17 April 1986 Army Proclamation against Smoking

WASHINGTON, D.C. 20310-0200

17 April 1986


The readiness and well being of Total Army members and their families challenge us to deal with the problem of tobacco use. Medical evidence shows overwhelmingly that the use of tobacco products adversely impacts on the health and readiness of our force. Tobacco usage impairs such critical military skills as night vision, hand-eye coordination, and resistance to cold weather injuries. Moreover, it increases susceptibility to disease. It has become a substantial threat to the well-being of our Army, and we must take immediate steps to eliminate its usage.

Every Army member is charged to make this goal a reality. All of us have a clear responsibility in making this happen. As part of the Army Tobacco Cessation Action Plan, we will encourage smokers to quit through a program of education, information, and assistance. We will also safeguard the health of smokers and nonsmokers alike by limiting the areas in which smoking will be permitted. Finally, we will check on all forms of tobacco usage from time to time to determine progress in meeting our goal. We believe this campaign is absolutely essential to maintain the health and readiness of our Army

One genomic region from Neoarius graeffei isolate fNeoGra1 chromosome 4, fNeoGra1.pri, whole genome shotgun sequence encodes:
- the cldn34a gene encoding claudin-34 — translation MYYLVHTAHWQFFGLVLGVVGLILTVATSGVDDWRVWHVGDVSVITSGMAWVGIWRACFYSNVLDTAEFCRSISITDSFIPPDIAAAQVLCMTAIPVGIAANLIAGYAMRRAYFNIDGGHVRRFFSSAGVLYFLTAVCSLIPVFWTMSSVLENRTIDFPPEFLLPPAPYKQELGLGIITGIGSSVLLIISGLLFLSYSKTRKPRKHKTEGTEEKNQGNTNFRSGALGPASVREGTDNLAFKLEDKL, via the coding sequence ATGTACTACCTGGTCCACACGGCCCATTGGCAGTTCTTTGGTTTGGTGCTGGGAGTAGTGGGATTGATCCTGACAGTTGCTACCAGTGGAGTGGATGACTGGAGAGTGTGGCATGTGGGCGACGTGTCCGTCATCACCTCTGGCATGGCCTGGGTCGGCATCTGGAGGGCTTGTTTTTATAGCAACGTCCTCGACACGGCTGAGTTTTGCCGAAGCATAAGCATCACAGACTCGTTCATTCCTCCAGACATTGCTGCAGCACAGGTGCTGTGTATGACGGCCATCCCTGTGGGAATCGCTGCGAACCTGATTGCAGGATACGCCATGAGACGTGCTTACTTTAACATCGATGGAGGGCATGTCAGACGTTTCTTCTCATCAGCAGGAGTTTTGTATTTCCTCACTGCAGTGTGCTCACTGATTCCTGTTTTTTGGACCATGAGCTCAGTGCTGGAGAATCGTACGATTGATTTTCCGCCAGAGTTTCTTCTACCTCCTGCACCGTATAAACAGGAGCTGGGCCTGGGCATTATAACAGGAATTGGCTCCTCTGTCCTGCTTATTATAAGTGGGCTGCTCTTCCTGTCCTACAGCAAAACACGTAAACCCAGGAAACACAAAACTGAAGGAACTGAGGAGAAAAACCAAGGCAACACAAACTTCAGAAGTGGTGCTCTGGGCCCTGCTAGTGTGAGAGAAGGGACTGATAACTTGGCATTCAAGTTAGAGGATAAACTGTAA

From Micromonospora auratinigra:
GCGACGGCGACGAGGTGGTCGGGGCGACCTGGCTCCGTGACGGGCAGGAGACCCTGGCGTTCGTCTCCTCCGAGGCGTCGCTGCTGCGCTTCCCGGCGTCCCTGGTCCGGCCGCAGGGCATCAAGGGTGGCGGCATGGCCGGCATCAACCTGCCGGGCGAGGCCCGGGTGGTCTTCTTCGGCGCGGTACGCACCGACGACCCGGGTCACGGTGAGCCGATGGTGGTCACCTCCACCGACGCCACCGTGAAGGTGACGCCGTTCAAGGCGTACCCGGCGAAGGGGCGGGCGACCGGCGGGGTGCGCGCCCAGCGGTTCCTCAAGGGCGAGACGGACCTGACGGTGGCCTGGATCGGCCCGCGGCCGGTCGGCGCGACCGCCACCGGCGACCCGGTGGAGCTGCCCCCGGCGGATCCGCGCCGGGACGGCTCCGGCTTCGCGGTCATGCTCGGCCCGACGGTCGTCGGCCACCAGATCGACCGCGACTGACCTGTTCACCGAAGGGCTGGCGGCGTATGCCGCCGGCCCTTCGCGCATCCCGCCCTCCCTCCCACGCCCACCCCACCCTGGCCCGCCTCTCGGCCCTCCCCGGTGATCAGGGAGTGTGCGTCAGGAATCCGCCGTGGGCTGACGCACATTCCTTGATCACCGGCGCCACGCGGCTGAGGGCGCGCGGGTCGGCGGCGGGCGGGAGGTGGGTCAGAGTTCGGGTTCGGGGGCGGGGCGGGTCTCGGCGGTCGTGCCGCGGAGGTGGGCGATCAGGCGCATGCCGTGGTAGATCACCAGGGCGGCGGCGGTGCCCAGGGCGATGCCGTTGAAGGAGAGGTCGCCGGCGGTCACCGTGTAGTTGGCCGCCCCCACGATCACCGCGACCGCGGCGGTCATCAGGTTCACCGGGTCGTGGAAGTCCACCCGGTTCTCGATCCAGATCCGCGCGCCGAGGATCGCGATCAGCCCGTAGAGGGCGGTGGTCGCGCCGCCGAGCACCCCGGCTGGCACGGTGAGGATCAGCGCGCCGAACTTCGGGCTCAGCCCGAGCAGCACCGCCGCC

Ours is a profession unique in many respects, requiring physical fitness and stamina to get the job done. Each of us must be ready physically to endure the strains of a crisis. Additionally, caring leadership dictates that we demonstrate a sincere, unambiguous concern for the health and safety of those entrusted to our care.

  John A. Wickham, Jr.                                                   John O. Marsh, Jr.
JOHN A. WICKHAM, JR.                                                 John O. Marsh, Jr.
General, United States Army                                              Secretary of the Army
Chief of Staff

The above is the policy ON PAPER. The reality is, removal for advocacy of action pursuant to its principles, medical facts, and controlling laws and regulations.

See also related material by Frederick N. Dyer, Ph.D., Smoking and Soldier Performance, USAARL Report No. 86-13, U.S. Army Aeromedical Research Laboratory (Fort Rucker, AL) (June 1986), and especially this conclusion: "Undoubtedly, if the military [would obey hiring rules that] restrict enlistments to nonsmokers, there would be far fewer discipline, alcoholism, and drug-abuse problems in the Army."
Due to the already known medical data on smoking, impaired readiness, and misconduct, the Army used to not enlist smokers. Judicial notice was taken of that fact in 1898! Austin v State, 101 Tenn 563, 566-567; 48 SW 305, 306, aff'd 179 US 343; 21 S Ct 132; 45 L Ed 224 (1900).
Notice the continuing smoking problem, cited by Samantha L. Quigley, "Negative Effects of Smoking Not Deterring Servicemembers" (American Forces Press Service, 16 August 2005).

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